The aim of this study was to characterize the congenital stromal corneal dystrophy (CSCD) pathological and clinical phenotype in a Chinese family with a novel mutation of decorin and its possible molecular pathogenesis.
Molecular genetic analyses were performed on 5 patients with CSCD. Clinical characteristics, optical coherence tomography, and confocal microscopic study were evaluated. The corneal specimens from patients with CSCD were sent for light and electron microscopic evaluation. A protein modeling study was carried out to assess the effect of the mutation on the protein structure.
Sequencing analysis of DCN revealed that all patients with CSCD were heterozygous for a 1-bp deletion at nucleotide 962 (c.962delA) in exon 8. This causes a premature termination of the decorin protein by frameshift, causing the deletion of 33 amino acids in the C-terminal end of the decorin protein. Optical coherence tomography and confocal microscopic study demonstrated that the corneal lamellar structure was disrupted and that this is more severe in the anterior and posterior central stroma. Histopathological study showed that electron-lucent zones were present between the normal-appearing collagen lamellae in the patients with CSCD. Abnormally thinned collagen filaments were identified in the electron-lucent zones, which could be due to abnormal decorin binding to the collagen microfibrils. Protein modeling studies involving wild-type and mutant protein indicated that mutant decorin might be unable to bind to all 4 collagen microfibrils as the normal decorin would.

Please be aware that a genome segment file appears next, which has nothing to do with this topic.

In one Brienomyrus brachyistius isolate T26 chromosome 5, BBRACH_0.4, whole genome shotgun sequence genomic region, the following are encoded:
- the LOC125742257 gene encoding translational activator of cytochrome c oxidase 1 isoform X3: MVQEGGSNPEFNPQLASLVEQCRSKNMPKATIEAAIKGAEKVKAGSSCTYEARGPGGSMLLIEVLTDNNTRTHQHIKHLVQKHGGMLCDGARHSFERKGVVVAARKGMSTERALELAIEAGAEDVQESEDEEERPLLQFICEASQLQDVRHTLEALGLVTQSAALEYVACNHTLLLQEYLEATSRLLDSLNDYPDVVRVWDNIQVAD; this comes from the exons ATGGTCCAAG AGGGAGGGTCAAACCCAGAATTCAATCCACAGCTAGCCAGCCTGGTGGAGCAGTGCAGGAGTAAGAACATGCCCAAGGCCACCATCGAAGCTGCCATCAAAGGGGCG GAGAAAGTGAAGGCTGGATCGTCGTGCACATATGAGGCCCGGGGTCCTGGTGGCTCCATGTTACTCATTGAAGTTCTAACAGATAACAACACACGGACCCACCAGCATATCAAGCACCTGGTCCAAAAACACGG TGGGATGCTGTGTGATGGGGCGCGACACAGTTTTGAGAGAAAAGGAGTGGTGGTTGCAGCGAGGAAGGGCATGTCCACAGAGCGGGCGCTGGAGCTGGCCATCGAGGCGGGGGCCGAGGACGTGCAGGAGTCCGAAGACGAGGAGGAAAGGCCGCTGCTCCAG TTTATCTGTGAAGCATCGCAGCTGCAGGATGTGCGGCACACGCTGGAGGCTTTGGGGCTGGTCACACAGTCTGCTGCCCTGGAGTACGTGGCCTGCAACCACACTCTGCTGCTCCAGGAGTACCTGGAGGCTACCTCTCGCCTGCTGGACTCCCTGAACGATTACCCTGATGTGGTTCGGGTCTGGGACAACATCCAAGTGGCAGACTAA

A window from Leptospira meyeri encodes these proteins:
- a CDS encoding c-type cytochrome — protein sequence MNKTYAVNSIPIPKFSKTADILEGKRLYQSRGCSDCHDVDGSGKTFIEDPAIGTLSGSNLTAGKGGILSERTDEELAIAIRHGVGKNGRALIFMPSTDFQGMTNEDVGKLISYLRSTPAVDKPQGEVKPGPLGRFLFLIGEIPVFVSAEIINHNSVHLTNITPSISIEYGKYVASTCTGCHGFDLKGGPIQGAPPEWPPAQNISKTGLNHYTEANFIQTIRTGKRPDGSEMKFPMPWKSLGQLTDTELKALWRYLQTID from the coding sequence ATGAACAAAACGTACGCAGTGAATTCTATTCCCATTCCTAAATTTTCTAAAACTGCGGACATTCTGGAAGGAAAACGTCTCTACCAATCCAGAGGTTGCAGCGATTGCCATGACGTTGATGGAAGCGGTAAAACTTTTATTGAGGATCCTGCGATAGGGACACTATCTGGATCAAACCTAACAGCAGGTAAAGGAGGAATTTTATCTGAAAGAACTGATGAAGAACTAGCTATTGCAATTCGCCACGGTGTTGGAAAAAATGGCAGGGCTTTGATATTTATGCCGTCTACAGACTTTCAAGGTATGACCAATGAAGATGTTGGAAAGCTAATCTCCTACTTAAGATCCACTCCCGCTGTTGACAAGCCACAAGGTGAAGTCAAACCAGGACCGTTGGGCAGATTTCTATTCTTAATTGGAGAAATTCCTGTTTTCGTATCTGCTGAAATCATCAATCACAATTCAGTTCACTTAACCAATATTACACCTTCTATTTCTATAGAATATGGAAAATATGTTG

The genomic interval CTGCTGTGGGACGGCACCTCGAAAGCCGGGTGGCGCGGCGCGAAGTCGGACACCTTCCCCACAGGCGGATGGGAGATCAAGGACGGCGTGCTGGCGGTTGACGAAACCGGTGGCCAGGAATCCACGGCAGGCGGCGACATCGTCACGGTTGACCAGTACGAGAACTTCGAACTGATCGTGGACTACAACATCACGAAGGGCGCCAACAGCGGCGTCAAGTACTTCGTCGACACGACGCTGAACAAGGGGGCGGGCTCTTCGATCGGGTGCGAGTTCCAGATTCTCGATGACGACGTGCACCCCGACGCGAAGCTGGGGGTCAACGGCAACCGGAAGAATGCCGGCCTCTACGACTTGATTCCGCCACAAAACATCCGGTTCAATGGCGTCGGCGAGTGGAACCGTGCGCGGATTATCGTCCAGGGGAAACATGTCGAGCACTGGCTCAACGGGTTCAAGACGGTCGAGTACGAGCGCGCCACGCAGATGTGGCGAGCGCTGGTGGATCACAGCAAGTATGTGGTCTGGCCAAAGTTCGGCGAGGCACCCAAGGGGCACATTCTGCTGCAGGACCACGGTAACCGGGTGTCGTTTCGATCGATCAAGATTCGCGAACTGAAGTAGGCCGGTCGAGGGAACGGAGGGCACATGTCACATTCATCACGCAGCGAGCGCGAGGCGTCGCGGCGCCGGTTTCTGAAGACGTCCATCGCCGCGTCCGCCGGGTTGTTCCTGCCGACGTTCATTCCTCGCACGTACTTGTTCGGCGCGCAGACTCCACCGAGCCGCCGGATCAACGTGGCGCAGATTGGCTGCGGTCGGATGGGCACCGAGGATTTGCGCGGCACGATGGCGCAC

We present the clinical, histopathological, and molecular genetic assessment of a Chinese family with CSCD in which a novel DCN mutation was identified. Our findings add to the allelic heterogeneity of this rare form of inherited corneal disease.
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*Department of Ophthalmology and Visual Sciences, Montefiore Medical Center, Albert Einstein School of Medicine, Bronx, NY;
†New York Structural Genomics Research Consortium, Department of Biochemistry, Albert Einstein College of Medicine, Bronx, NY;
‡Henan Eye Institute, Zhengzhou, China;
§Wilmer Eye Institute, Johns Hopkins University, Baltimore, MD;
¶King Khaled Eye Specialist Hospital, Riyadh, Saudi Arabia; and
‖Department of Ophthalmology, The First Teaching Hospital, Zhengzhou University, Zhengzhou, China.
Reprints: Cheng Zhang, Department of Ophthalmology and Visual Sciences, Montefiore Medical Center, Albert Einstein School of Medicine, 111 East 210th St, Bronx, NY 10467 (e-mail: firstname.lastname@example.org).
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Supported by the Albert Medow Eye Fundation, Research to Prevent Blindness Foundation unrestricted institutional grant award. P. R. Kumar is supported by NYSGRC, NIH grant U54 GM094662.
The authors have no conflicts of interest to disclose.
Received January 21, 2013
Accepted November 19, 2013